Marriage, college attainment and inequality

When we started Michigan Future in 1991 we included in our initial presentations on the economy an observation that if you got a college degree (two year or four year) and if you raised your kids in a two parent household you were almost certainly going to be in the middle class. Turns out that is probably even more true today. And that increasingly the two go hand in hand: college attainment and married couples raising children.

New York Times reporter Jason DeParle just wrote on the topic in a revealing article entitled Two Classes, Divided by “I Do.  (By the way, DeParle is the author of one of my favorite books all time, American Dream, on welfare reform. Worth reading.)  The article features two Ann Arbor based white women who work together. One college educated and married, the other a college drop out and raising three kids alone. That fact that they are both white makes the point that these trends are not primarily about race. All of America is dealing with this great divide. De Parle writes:

Long a nation of economic extremes, the United States is also becoming a society of family haves and family have-nots, with marriage and its rewards evermore confined to the fortunate classes. “It is the privileged Americans who are marrying, and marrying helps them stay privileged,” said Andrew Cherlin, a sociologist at Johns Hopkins University. About 41 percent of births in the United States occur outside marriage, up sharply from 17 percent three decades ago. But equally sharp are the educational divides, according to an analysis by Child Trends, a Washington research group. Less than 10 percent of the births to college-educated women occur outside marriage, while for women with high school degrees or less the figure is nearly 60 percent. Long concentrated among minorities, motherhood outside marriage now varies by class about as much as it does by race. It is growing fastest in the lower reaches of the white middle class…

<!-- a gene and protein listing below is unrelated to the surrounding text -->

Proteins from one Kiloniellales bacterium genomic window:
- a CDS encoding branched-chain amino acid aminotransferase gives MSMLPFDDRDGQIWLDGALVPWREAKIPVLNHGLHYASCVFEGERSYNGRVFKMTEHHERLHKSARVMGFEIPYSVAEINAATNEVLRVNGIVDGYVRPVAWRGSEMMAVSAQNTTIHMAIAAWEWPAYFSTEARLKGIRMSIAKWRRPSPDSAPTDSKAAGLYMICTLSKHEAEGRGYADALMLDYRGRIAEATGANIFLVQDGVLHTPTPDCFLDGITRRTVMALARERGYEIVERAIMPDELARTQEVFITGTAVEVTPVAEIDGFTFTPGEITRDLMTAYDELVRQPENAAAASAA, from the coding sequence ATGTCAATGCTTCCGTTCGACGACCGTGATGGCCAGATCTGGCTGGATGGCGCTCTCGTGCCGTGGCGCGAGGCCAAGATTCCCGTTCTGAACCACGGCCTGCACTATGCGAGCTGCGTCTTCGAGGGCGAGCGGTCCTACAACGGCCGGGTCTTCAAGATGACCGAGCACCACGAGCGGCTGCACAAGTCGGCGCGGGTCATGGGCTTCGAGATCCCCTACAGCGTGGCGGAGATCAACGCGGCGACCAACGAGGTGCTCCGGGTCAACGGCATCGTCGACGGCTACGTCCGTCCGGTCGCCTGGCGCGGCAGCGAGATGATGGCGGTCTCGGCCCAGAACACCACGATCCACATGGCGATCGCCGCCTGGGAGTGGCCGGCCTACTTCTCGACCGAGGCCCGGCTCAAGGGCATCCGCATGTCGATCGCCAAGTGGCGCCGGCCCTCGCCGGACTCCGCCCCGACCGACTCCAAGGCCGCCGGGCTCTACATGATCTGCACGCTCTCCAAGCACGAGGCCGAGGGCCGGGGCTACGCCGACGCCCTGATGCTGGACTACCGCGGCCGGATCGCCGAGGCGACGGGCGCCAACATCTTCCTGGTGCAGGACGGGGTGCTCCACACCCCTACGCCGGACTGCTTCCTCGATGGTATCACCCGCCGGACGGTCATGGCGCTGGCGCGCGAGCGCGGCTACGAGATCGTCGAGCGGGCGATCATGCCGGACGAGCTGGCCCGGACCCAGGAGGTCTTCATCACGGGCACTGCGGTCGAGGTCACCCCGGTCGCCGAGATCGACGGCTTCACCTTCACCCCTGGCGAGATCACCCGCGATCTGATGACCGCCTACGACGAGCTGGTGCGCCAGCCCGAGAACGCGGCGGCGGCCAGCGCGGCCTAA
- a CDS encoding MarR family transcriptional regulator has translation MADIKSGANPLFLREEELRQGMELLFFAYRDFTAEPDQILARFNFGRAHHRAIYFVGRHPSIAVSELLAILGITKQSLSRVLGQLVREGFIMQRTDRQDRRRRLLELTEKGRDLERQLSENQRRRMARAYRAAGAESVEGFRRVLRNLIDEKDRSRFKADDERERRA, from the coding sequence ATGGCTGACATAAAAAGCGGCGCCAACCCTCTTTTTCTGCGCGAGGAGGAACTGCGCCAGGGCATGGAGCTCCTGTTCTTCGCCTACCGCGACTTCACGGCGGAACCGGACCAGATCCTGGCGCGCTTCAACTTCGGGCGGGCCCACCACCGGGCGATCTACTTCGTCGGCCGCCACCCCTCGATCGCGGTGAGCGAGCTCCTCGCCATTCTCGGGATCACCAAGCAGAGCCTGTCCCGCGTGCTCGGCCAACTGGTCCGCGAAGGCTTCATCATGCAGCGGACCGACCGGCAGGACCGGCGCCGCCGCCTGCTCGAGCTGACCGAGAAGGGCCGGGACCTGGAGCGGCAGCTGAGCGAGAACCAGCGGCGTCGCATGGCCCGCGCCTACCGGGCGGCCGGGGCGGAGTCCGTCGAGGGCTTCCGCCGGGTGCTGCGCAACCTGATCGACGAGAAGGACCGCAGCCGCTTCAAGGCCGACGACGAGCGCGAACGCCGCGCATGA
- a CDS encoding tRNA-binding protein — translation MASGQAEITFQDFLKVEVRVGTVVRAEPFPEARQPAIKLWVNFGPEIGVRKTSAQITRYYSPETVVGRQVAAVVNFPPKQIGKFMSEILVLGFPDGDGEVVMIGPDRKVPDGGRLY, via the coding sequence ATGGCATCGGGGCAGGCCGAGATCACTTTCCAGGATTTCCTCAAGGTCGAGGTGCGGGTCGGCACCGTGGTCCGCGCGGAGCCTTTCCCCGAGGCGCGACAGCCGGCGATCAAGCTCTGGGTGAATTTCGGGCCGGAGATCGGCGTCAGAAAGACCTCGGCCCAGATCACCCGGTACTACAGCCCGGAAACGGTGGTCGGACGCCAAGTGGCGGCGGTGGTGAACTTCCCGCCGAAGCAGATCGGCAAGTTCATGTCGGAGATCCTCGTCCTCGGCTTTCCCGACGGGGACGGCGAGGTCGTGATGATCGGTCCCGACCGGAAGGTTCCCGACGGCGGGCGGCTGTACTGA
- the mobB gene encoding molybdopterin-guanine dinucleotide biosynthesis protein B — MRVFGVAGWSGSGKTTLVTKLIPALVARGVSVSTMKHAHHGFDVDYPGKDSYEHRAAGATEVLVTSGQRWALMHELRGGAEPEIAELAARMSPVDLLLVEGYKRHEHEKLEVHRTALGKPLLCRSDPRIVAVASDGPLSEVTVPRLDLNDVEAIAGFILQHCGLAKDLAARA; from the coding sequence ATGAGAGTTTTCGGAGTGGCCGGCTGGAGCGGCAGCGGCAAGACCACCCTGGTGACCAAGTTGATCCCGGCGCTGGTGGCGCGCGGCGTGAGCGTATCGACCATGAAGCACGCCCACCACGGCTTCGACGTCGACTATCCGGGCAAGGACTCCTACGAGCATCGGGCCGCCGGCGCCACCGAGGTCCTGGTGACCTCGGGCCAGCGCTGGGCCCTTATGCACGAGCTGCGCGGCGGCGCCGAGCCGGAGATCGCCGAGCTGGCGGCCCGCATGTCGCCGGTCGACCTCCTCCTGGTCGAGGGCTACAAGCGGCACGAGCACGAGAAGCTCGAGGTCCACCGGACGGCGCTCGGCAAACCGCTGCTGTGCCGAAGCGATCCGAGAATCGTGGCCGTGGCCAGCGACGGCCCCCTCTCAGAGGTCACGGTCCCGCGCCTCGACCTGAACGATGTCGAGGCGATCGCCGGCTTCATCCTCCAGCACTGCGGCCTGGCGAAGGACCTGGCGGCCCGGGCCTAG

And the trends are moving in the wrong direction. As DeParle writes: “Across Middle America, single motherhood has moved from an anomaly to a norm with head-turning speed. …  As recently as 1990, just 10 percent of the births to women like Ms. Schairer (white women with some postsecondary schooling but not a full college degree) occurred outside marriage, according to Child Trends. Now it has tripled to 30 percent, compared with just 8 percent for women of all races with college degrees.”

So marriage has become an key contributing factor, along with college attainment, in America’s growing income inequality. (As DeParle points out this is the inequality among the 99%. There are different causes for the huge and growing gap between the top 1% and everyone else.) Probably most worrisome is that the effect of growing up in a two parent (particularly college educated) household rather than one parent appears to impact the life outcomes of the children. DeParles continues:

But there are suggestions that the absence of a father in the house makes it harder for children to climb the economic ladder. Scott Winship of the Brookings Institution examined the class trajectories of 2,400 Americans now in their mid-20s. Among those raised in the poorest third as teenagers, 58 percent living with two parents moved up to a higher level as adults, compared with just 44 percent of those with an absent parent. A parallel story played out at the top: just 15 percent of teenagers living with two parents fell to the bottom third, compared with 27 percent of teenagers without both parents.

Print Friendly, PDF & Email

Social Links

Featured Video

Play Video

Newsletter Signup

* indicates required

Latest Reports

Recent Posts